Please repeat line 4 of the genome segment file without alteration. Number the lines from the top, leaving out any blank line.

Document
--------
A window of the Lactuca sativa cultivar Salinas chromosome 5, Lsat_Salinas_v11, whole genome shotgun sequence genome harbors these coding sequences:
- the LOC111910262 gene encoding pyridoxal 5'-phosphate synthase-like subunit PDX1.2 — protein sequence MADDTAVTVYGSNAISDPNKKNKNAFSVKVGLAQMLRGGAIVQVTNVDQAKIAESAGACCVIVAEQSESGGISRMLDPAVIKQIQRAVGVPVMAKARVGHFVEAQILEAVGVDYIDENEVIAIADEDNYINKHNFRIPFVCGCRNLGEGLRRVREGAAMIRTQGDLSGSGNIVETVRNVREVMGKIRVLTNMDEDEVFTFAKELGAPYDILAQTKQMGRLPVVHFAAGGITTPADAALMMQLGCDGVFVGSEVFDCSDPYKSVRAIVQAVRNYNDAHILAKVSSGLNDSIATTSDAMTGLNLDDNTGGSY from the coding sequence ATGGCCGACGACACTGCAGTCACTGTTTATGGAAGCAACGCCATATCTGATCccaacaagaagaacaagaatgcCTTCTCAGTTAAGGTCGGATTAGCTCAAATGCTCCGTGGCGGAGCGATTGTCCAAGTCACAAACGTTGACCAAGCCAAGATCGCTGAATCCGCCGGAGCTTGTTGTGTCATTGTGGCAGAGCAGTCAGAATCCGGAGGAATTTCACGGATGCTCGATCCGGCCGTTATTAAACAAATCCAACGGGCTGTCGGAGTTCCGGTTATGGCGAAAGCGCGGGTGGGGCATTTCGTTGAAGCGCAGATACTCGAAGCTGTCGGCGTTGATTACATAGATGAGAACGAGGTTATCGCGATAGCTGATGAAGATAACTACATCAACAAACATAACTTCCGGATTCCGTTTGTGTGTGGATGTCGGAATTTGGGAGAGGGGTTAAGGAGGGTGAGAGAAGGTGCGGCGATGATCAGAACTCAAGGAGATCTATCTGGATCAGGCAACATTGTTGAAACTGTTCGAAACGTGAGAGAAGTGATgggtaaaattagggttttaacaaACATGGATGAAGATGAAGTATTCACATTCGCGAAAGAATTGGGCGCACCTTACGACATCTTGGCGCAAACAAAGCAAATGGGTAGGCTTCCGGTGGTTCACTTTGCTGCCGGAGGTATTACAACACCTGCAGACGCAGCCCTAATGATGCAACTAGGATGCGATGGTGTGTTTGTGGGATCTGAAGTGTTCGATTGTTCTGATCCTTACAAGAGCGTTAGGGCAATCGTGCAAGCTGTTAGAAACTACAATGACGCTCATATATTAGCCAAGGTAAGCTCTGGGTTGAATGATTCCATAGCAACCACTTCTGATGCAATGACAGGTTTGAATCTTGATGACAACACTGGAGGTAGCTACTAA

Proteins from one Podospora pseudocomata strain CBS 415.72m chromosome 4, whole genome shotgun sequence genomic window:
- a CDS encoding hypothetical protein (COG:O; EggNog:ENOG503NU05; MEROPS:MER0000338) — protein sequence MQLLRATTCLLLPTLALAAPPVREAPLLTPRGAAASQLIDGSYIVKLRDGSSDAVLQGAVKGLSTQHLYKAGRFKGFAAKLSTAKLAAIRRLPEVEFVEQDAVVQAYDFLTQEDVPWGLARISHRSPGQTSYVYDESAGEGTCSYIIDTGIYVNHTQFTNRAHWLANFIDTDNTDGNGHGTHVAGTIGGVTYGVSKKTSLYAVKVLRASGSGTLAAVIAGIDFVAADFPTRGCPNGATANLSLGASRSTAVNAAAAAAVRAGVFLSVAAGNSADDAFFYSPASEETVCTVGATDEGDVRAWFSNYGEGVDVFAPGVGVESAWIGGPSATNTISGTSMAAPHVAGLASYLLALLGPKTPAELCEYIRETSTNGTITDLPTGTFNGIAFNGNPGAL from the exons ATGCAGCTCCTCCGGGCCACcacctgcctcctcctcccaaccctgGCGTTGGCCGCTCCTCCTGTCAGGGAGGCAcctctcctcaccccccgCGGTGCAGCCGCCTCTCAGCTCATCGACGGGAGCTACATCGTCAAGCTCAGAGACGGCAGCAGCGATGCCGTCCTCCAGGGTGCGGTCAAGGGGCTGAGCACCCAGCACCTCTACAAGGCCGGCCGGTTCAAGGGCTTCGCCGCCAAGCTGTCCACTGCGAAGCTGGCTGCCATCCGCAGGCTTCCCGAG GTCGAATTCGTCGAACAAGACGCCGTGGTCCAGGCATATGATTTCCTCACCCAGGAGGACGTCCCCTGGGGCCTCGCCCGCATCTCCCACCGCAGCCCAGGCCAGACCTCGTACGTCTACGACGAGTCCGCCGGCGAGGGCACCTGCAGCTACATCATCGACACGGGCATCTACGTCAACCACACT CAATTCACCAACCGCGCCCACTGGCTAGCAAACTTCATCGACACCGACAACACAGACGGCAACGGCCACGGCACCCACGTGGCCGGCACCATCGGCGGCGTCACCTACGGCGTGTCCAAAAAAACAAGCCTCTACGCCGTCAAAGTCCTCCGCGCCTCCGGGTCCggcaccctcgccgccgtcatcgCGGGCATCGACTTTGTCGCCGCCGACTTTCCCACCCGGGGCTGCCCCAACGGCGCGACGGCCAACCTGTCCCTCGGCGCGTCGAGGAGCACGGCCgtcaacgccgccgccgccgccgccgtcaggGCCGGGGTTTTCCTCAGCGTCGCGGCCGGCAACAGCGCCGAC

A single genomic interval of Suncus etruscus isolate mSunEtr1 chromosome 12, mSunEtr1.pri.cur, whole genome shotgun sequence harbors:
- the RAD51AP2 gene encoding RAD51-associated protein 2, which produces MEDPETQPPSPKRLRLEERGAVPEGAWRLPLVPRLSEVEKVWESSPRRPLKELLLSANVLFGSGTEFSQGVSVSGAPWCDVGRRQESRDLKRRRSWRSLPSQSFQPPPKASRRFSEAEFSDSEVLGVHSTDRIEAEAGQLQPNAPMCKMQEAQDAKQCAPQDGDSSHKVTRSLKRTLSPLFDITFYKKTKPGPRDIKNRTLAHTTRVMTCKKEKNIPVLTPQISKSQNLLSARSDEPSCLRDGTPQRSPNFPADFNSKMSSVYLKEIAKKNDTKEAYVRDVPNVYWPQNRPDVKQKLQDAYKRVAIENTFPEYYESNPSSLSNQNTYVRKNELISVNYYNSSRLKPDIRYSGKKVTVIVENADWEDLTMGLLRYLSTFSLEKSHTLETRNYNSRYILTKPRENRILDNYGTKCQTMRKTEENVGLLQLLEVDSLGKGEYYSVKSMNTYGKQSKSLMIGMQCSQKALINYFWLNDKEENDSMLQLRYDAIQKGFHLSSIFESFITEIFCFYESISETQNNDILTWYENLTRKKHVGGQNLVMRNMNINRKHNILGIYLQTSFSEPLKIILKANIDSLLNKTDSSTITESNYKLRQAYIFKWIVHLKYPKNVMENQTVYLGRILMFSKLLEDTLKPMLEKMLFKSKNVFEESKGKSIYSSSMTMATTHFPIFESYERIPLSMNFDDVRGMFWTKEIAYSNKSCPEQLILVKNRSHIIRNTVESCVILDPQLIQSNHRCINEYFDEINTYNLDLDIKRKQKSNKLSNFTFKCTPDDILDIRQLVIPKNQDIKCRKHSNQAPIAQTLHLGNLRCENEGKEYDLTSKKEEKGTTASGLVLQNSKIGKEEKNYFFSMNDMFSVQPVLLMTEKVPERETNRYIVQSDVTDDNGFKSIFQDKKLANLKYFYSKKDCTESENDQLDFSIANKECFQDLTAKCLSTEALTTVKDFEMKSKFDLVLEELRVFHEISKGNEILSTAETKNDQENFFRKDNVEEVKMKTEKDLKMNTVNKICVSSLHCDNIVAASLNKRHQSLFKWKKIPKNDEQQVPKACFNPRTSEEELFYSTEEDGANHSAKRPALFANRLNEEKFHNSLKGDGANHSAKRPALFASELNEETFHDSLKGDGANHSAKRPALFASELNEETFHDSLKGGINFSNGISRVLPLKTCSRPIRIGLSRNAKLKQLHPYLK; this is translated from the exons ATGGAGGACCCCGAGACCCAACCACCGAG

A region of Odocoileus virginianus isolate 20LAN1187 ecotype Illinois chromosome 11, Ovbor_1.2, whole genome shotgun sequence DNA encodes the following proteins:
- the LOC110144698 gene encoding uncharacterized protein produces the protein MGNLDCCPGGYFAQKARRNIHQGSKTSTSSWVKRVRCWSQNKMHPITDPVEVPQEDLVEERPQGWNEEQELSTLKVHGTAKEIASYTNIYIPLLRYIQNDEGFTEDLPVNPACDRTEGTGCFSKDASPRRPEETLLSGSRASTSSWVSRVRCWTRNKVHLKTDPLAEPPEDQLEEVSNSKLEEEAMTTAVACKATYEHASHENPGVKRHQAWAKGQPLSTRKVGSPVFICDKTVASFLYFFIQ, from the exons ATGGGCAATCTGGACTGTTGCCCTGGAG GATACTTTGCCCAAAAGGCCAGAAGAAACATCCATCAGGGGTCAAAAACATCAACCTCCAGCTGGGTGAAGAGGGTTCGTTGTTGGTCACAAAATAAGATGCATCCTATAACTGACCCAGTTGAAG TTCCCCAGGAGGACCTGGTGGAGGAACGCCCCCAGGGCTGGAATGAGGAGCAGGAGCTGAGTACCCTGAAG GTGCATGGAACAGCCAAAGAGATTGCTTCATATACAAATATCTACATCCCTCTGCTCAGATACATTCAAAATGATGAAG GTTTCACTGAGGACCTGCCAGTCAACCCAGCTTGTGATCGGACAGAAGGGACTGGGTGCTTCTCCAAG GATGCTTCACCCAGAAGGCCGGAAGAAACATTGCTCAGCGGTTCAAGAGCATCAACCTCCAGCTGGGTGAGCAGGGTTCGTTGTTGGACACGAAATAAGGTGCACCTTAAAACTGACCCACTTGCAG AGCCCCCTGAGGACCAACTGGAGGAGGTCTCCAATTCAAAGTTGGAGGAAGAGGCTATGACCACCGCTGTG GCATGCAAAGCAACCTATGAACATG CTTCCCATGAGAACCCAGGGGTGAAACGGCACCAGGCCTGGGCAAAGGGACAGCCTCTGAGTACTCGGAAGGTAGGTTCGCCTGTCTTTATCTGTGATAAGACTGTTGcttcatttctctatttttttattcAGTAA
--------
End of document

- a CDS encoding hypothetical protein (COG:O; EggNog:ENOG503NU05; MEROPS:MER0000338) — protein sequence MQLLRATTCLLLPTLALAAPPVREAPLLTPRGAAASQLIDGSYIVKLRDGSSDAVLQGAVKGLSTQHLYKAGRFKGFAAKLSTAKLAAIRRLPEVEFVEQDAVVQAYDFLTQEDVPWGLARISHRSPGQTSYVYDESAGEGTCSYIIDTGIYVNHTQFTNRAHWLANFIDTDNTDGNGHGTHVAGTIGGVTYGVSKKTSLYAVKVLRASGSGTLAAVIAGIDFVAADFPTRGCPNGATANLSLGASRSTAVNAAAAAAVRAGVFLSVAAGNSADDAFFYSPASEETVCTVGATDEGDVRAWFSNYGEGVDVFAPGVGVESAWIGGPSATNTISGTSMAAPHVAGLASYLLALLGPKTPAELCEYIRETSTNGTITDLPTGTFNGIAFNGNPGAL from the exons ATGCAGCTCCTCCGGGCCACcacctgcctcctcctcccaaccctgGCGTTGGCCGCTCCTCCTGTCAGGGAGGCAcctctcctcaccccccgCGGTGCAGCCGCCTCTCAGCTCATCGACGGGAGCTACATCGTCAAGCTCAGAGACGGCAGCAGCGATGCCGTCCTCCAGGGTGCGGTCAAGGGGCTGAGCACCCAGCACCTCTACAAGGCCGGCCGGTTCAAGGGCTTCGCCGCCAAGCTGTCCACTGCGAAGCTGGCTGCCATCCGCAGGCTTCCCGAG GTCGAATTCGTCGAACAAGACGCCGTGGTCCAGGCATATGATTTCCTCACCCAGGAGGACGTCCCCTGGGGCCTCGCCCGCATCTCCCACCGCAGCCCAGGCCAGACCTCGTACGTCTACGACGAGTCCGCCGGCGAGGGCACCTGCAGCTACATCATCGACACGGGCATCTACGTCAACCACACT CAATTCACCAACCGCGCCCACTGGCTAGCAAACTTCATCGACACCGACAACACAGACGGCAACGGCCACGGCACCCACGTGGCCGGCACCATCGGCGGCGTCACCTACGGCGTGTCCAAAAAAACAAGCCTCTACGCCGTCAAAGTCCTCCGCGCCTCCGGGTCCggcaccctcgccgccgtcatcgCGGGCATCGACTTTGTCGCCGCCGACTTTCCCACCCGGGGCTGCCCCAACGGCGCGACGGCCAACCTGTCCCTCGGCGCGTCGAGGAGCACGGCCgtcaacgccgccgccgccgccgccgtcaggGCCGGGGTTTTCCTCAGCGTCGCGGCCGGCAACAGCGCCGAC